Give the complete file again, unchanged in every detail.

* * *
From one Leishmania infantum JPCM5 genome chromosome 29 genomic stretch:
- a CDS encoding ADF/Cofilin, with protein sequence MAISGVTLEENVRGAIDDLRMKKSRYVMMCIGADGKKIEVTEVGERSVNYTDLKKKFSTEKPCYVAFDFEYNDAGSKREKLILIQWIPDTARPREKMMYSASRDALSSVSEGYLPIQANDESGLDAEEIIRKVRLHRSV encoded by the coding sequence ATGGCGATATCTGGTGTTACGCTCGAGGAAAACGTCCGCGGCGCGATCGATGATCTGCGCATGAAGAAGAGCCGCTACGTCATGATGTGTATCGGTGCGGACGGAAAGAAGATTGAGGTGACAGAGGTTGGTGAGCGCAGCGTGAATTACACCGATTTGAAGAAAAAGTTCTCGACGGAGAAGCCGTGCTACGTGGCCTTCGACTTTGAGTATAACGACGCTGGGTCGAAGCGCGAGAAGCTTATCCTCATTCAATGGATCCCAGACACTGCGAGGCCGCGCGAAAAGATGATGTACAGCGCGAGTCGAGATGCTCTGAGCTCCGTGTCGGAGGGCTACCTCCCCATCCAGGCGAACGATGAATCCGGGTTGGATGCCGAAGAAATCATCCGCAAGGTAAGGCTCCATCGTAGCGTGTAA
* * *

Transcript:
From one Leishmania infantum JPCM5 genome chromosome 29 genomic stretch:
- a CDS encoding ADF/Cofilin, with protein sequence MAISGVTLEENVRGAIDDLRMKKSRYVMMCIGADGKKIEVTEVGERSVNYTDLKKKFSTEKPCYVAFDFEYNDAGSKREKLILIQWIPDTARPREKMMYSASRDALSSVSEGYLPIQANDESGLDAEEIIRKVRLHRSV encoded by the coding sequence ATGGCGATATCTGGTGTTACGCTCGAGGAAAACGTCCGCGGCGCGATCGATGATCTGCGCATGAAGAAGAGCCGCTACGTCATGATGTGTATCGGTGCGGACGGAAAGAAGATTGAGGTGACAGAGGTTGGTGAGCGCAGCGTGAATTACACCGATTTGAAGAAAAAGTTCTCGACGGAGAAGCCGTGCTACGTGGCCTTCGACTTTGAGTATAACGACGCTGGGTCGAAGCGCGAGAAGCTTATCCTCATTCAATGGATCCCAGACACTGCGAGGCCGCGCGAAAAGATGATGTACAGCGCGAGTCGAGATGCTCTGAGCTCCGTGTCGGAGGGCTACCTCCCCATCCAGGCGAACGATGAATCCGGGTTGGATGCCGAAGAAATCATCCGCAAGGTAAGGCTCCATCGTAGCGTGTAA